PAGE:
News / Asia

Fears of Suicide Surge in Japan's Tsunami Zone

These people care for their infant, and are among more than 430,000 forced into emergency shelters after the earthquake and tsunami struck Japan on March 11 of this year, in Sendai, Japan, August 2011
These people care for their infant, and are among more than 430,000 forced into emergency shelters after the earthquake and tsunami struck Japan on March 11 of this year, in Sendai, Japan, August 2011


Henry Ridgwell

Months after Japan's devastating earthquake and tsunami, mental health experts say the psychological effects of the disaster might only now be coming to the surface. Phone counseling services are building up their presence along Japan's northeast coast for fear of increased suicides and other mental health problems.

As excavators continue to clear the wreckage along the Tohoku coastline, the physical impact of the tsunami is still clear to see. But as reconstruction efforts proceed, there is growing concern over the mental scars the tsunami has left behind.

More than 430,000 people were forced into emergency shelters. Homes were destroyed. Communities cut off.

The phone counseling service ‘Inochi no Denwa’ in Sendai, one of the worst hit cities, is beefing up its services to deal with an anticipated rise in the number of calls.

Kazuko Demura, the organization’ chairwoman, said, "Immediately after the quake and tsunami everyone was really scared. On the telephone, everyone said they were frightened, especially people with existing mental health problems. For example, in the shelters they can’t sleep, they have no medication, so their mental health is getting worse and worse."

Fallout from the nuclear plant in Fukushima prompted a Japanese farmer to hang himself.

Local media say a government worker killed himself in April, as did a father who had lost his daughter. There are fears the trickle could become a torrent.

Japan already has the highest suicide rate in the world - at more than 30,000 deaths per year for the last 13 years.

Several months since the tsunami, the mental effects are still great, said Demura.

"People are beyond the sadness,” she said. “They feel guilty about surviving. People gradually calm down, but they often have flashbacks and the tsunami becomes a trauma for them. Then they start to worry about the future."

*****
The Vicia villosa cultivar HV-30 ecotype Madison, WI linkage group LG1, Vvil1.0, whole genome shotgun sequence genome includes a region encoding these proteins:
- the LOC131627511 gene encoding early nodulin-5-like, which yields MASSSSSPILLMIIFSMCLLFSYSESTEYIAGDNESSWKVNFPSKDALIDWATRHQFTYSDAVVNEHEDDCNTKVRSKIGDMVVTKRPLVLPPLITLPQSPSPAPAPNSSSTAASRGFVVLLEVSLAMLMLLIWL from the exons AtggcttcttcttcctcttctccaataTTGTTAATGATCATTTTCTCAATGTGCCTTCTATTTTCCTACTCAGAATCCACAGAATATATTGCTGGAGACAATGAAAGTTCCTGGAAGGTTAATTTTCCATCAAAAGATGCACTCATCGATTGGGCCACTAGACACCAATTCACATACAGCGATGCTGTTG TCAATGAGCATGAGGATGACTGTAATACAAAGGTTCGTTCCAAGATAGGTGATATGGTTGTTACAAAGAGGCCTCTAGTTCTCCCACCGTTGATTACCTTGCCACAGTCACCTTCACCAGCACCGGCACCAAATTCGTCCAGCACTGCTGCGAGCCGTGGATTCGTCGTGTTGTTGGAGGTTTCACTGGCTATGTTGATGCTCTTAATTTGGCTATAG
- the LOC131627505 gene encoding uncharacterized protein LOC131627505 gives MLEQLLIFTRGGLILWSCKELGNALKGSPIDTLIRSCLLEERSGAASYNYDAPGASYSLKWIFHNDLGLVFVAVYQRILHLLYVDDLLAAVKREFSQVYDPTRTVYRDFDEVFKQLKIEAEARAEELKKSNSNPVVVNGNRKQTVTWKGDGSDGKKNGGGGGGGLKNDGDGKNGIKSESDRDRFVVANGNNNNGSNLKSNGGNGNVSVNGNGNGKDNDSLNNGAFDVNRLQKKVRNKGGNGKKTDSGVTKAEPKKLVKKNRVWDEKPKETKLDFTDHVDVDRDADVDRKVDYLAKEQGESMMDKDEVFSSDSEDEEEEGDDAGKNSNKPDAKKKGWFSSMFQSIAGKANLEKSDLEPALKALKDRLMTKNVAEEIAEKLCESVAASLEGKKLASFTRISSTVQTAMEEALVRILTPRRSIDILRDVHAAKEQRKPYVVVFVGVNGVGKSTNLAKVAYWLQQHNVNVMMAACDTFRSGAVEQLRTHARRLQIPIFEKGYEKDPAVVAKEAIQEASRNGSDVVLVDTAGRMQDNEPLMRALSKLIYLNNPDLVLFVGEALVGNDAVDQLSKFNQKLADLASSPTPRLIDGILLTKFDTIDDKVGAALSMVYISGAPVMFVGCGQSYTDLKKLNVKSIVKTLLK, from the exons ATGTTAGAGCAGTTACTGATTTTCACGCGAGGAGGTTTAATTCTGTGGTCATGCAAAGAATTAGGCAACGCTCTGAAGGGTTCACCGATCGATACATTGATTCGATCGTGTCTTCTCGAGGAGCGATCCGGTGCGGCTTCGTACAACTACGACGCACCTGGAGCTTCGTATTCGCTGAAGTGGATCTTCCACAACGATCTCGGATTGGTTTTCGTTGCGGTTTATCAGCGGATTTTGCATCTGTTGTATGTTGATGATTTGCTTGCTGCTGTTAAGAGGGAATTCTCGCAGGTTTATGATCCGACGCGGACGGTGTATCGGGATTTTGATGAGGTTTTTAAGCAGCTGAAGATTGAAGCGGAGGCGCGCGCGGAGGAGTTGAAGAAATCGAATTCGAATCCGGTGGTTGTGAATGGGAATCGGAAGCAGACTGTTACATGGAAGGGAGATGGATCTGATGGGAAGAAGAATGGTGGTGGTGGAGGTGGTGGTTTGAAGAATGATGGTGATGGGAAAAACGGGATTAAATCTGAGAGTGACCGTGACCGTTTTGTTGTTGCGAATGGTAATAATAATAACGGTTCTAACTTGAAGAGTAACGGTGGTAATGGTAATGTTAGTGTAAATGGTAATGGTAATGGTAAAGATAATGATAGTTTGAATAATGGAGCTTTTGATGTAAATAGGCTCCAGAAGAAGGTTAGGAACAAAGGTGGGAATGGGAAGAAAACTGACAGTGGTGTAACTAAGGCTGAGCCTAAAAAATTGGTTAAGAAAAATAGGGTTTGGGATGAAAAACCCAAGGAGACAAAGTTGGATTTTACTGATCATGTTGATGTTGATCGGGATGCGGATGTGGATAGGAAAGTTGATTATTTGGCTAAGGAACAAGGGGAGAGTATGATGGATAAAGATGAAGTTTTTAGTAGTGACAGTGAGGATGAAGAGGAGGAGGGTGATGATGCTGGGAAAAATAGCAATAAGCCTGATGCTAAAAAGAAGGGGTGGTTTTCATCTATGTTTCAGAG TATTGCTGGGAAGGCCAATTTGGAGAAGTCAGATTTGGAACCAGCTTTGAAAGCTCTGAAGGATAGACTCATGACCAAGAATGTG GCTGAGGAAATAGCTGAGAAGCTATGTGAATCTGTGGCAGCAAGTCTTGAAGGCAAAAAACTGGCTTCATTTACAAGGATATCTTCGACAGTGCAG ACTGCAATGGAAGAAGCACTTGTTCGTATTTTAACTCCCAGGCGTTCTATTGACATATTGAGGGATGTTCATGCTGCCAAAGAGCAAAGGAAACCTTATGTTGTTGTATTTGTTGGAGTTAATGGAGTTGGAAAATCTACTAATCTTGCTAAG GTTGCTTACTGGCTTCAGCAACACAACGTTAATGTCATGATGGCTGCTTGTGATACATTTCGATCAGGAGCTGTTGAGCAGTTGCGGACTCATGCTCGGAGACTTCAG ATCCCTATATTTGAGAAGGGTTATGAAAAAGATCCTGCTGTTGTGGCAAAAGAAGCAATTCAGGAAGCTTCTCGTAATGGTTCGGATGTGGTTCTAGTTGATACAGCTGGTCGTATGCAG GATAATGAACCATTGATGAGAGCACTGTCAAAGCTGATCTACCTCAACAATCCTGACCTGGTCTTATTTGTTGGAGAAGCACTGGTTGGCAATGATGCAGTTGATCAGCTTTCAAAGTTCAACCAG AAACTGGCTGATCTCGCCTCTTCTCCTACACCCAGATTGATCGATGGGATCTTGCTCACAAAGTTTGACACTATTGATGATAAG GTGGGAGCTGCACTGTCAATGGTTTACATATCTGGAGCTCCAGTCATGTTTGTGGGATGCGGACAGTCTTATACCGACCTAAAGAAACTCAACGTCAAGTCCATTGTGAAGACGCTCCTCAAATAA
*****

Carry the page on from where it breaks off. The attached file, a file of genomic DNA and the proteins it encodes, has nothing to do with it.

There are still remarkable examples of the Japanese stoicism that has drawn so much admiration.

Ryuichi Suzuki carefully waters the pot plants outside his new home - a pre-fabricated unit quickly erected on some waste ground in Sendai. His family home on the shoreline was washed away without a trace by the tsunami. Suzuki and his wife spent two months in a school shelter before being given this house.

"There is no point in thinking about the things I lost’” said Suzuki. “I had better forget about it all and think about the future. I guess I will live for another 10 or 15 years, so I want to get over this disaster,” he said. “I’m going to live with positive outlook. I’ll do my best."

Suzuki said he’s happy with his temporary new home. It has a roof and walls, he said, and even a high-tech electric toilet.

"My first hope is that the Japanese government will compensate me well for my losses, for my house,” he said. “My second hope? Let me see…  I hope to get a camper van. When it's cold, I’ll go somewhere warm. When it’s too hot, I’ll go to a cooler place, he said. “Like a sunflower, I’ll follow the sun."

Across this region, advertisements on buildings, buses and taxis implore the Japanese people to ganbarou - or rise up and meet the challenge.

Counselors at 'Inochi no Denwa' say that mentally, many of the survivors still are struggling to deal with the events of March 11, which changed their lives forever.

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